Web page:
Figure 3: (a) Crystal structure of the type-VIII clathrate Si46 in real space. (b) Brillouin zone of the Si46 type VIII clathrate showing the hole pockets at Γ= (0, 0, 0) point (orange), on the ΓH line (violet),  on the NH line (green), at P= (1/4, 1/4, 1/4) point (blue), and at N= (1/2, 0, 0) points (red). The valley degeneracies for Γ, N, P, ΓH and NH are 1, 6, 2, 6, and 12, respectively. (c) The predicted conduction and valance band structures and the densities of states.





Representative Publications

  1. Electronic, elastic, vibrational, and thermodynamic properties of type-VIII clathrates Ba8Ga16Sn30 and Ba8Al16Sn30 by first principles, P. Norouzzadeh, C. W. Myles, and D. Vashaee, J. Appl. Phys. 114, 163509 (2013).
  2. Prediction of a large number of electron pockets near the band edges in type-VIII clathrate Si46 and its physical properties from first principles, P. Norouzzadeh, C. W. Myles, and D. Vashaee, J. Phys.: Condens. Matter 25, 475502 (2013).
  3. Structural, electronic, phonon and thermodynamic properties of hypothetical type-VIII clathrates Ba8Si46 and Ba8Al16Si30 from first principles, P. Norouzzadeh, C. W. Myles, and D. Vashaee, Journal of Alloys and Compounds, S0925838813026169 (2013).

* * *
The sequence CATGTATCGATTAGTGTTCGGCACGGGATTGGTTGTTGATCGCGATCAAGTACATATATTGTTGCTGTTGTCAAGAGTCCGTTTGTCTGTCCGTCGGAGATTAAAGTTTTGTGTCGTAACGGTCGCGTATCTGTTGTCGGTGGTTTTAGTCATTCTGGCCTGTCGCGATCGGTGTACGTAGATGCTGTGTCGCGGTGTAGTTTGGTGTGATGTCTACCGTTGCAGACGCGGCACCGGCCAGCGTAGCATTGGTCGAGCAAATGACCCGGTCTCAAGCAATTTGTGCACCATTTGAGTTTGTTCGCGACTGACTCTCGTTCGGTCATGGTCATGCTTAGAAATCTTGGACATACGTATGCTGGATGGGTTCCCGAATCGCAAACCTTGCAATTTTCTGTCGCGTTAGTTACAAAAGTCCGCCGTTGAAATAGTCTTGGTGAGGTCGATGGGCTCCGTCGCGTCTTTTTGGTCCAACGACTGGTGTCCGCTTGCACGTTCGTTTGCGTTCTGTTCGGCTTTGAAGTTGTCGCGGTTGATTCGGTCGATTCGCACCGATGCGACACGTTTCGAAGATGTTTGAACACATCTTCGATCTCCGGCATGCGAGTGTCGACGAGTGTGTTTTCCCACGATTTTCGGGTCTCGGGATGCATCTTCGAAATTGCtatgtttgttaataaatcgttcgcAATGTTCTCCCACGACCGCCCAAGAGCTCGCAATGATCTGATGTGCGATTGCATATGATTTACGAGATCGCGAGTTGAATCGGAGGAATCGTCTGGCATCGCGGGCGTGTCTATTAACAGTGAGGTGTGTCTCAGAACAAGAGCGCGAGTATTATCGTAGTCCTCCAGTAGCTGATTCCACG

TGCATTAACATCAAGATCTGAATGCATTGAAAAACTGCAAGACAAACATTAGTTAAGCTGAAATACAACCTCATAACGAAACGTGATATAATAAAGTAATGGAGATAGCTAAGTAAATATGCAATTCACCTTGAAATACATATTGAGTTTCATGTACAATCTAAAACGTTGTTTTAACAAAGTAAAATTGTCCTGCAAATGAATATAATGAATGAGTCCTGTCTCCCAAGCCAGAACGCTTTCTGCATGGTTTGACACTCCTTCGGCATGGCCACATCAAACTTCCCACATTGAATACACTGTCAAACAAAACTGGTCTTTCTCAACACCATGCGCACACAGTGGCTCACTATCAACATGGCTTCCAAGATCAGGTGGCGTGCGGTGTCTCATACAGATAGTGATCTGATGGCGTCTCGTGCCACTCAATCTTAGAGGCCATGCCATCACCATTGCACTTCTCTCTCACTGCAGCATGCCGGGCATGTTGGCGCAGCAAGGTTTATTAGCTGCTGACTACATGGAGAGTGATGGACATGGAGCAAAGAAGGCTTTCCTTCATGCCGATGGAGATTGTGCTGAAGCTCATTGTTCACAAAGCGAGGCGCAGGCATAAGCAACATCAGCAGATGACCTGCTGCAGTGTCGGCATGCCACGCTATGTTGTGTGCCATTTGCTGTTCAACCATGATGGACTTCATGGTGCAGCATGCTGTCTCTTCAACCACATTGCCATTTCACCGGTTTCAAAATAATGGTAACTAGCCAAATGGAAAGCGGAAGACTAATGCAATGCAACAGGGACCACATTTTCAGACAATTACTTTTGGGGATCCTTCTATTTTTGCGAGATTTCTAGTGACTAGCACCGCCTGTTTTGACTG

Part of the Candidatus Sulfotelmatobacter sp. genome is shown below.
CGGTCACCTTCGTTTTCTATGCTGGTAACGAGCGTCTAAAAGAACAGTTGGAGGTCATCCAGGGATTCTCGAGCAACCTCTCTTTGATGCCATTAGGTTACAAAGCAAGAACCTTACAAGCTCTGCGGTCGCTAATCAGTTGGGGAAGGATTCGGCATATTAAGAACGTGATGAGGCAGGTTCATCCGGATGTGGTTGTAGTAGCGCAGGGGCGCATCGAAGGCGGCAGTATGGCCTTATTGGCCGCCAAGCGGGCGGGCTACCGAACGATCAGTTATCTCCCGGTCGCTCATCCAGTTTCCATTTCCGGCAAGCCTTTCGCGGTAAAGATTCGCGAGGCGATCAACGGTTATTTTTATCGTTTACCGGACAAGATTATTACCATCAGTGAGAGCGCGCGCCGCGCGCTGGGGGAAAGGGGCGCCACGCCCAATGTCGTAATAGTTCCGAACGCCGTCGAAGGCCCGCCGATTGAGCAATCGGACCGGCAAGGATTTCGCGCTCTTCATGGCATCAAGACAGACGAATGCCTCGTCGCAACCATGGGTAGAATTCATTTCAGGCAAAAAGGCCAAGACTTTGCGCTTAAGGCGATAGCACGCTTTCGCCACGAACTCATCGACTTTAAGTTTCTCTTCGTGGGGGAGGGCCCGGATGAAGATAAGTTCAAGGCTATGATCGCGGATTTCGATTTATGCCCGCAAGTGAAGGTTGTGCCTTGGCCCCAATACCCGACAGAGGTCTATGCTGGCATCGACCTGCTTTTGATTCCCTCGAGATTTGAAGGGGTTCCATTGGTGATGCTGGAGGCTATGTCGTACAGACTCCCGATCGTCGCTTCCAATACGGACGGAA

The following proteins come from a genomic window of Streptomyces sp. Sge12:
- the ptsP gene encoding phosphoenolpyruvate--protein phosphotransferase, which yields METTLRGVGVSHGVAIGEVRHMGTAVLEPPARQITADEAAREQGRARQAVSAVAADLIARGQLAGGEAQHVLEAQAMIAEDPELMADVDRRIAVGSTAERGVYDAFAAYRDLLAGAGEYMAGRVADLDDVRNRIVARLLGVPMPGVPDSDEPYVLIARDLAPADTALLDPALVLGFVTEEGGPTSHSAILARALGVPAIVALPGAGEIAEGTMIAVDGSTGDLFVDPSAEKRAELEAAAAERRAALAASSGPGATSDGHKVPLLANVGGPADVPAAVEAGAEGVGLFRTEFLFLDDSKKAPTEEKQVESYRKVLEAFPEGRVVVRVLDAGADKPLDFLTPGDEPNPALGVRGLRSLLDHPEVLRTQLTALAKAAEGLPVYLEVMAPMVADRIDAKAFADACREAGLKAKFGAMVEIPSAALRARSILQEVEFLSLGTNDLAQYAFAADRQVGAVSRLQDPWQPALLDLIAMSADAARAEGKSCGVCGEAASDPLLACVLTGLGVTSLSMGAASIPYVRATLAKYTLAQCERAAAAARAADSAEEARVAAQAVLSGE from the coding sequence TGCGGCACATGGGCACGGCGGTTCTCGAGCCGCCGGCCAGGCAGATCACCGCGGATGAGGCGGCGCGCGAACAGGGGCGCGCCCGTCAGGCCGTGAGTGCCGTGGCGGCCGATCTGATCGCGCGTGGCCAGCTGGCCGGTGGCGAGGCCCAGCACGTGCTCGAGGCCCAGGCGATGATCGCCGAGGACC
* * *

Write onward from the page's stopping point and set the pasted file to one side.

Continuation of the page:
4. The effect of crystallite size on thermoelectric properties of bulk nanostructured Magnesium Silicide (Mg2Si) compounds, Nikhil Satyala, Daryoosh Vashaee, Appl. Phys. Lett. 100, 073107 (2012)
  5. The effect of nanostructuring on thermoelectric transport properties of p-type higher manganese silicide MnSi1.73, Payam Norouzzadeh, Zahra Zamanipour, Jerzy Krasinski, Daryoosh Vashaee, J. of Applied Physics, 112, 124308 (2012); doi: 10.1063/1.4769884
  6. Detrimental influence of nanostructuring on the thermoelectric properties of magnesium silicide, Nikhil Satyala and Daryoosh Vashaee, J. of Applied Physics, DOI: 10.1063/1.4764872 (2012)
  7. Modeling of Thermoelectric Properties of Magnesium Silicide (Mg2Si) , Nikhil Satyala, Daryoosh Vashaee, Journal of Electronic Materials, vol. 499, no. 1, pp. 68-1791 (2012)
  8. Modeling study of thermoelectric SiGe nanocomposites, A. J. Minnich, H. Lee, X. W. Wang, G. Joshi, M. S. Dresselhaus, Z. F. Ren, G. Chen, and D. Vashaee, , Physical Review B 80, 155327 (2009)
  9. Modeling Grain Boundary Scattering in Nanocomposites, Austin Minnich, Daryoosh Vashaee, Gang Chen, Proceedings of IMECE 2008 ASME International Engineering Conference and Exhibition October 31- November 6, 2008, Boston, Massachusetts.
  10. Thermoelectric transport in Silicon Germanium nanocomposite, Hohyun Lee, Daryoosh Vashaee, Xiaowei Wang, Giri Joshi, Gaohua Zhu, Dezhi Wang, Zhifeng Ren, Sabah Bux, Richard Blair, Pawan Gogna, Jean-Pierre Fleurial, Ming Y. Tang, Mildred S. Dresselhaus, Gang Chen, ASME International Mechanical Engineering Congress and Exposition IMECE October 31 – November 6, 2008, Boston, Massachusetts, USA
  11. The Effect of Grain Size and Volume Fraction on Charge Transport in Thermoelectric Nanocomposite of Bi2Te3-Sb2Te3, Payam Norouzzadeh, Daryoosh Vashaee, IEEE Green Technologies Conference 2012 – Energy Generation & Storage Technologies, Tulsa, Oklahoma, April 19-20, 2012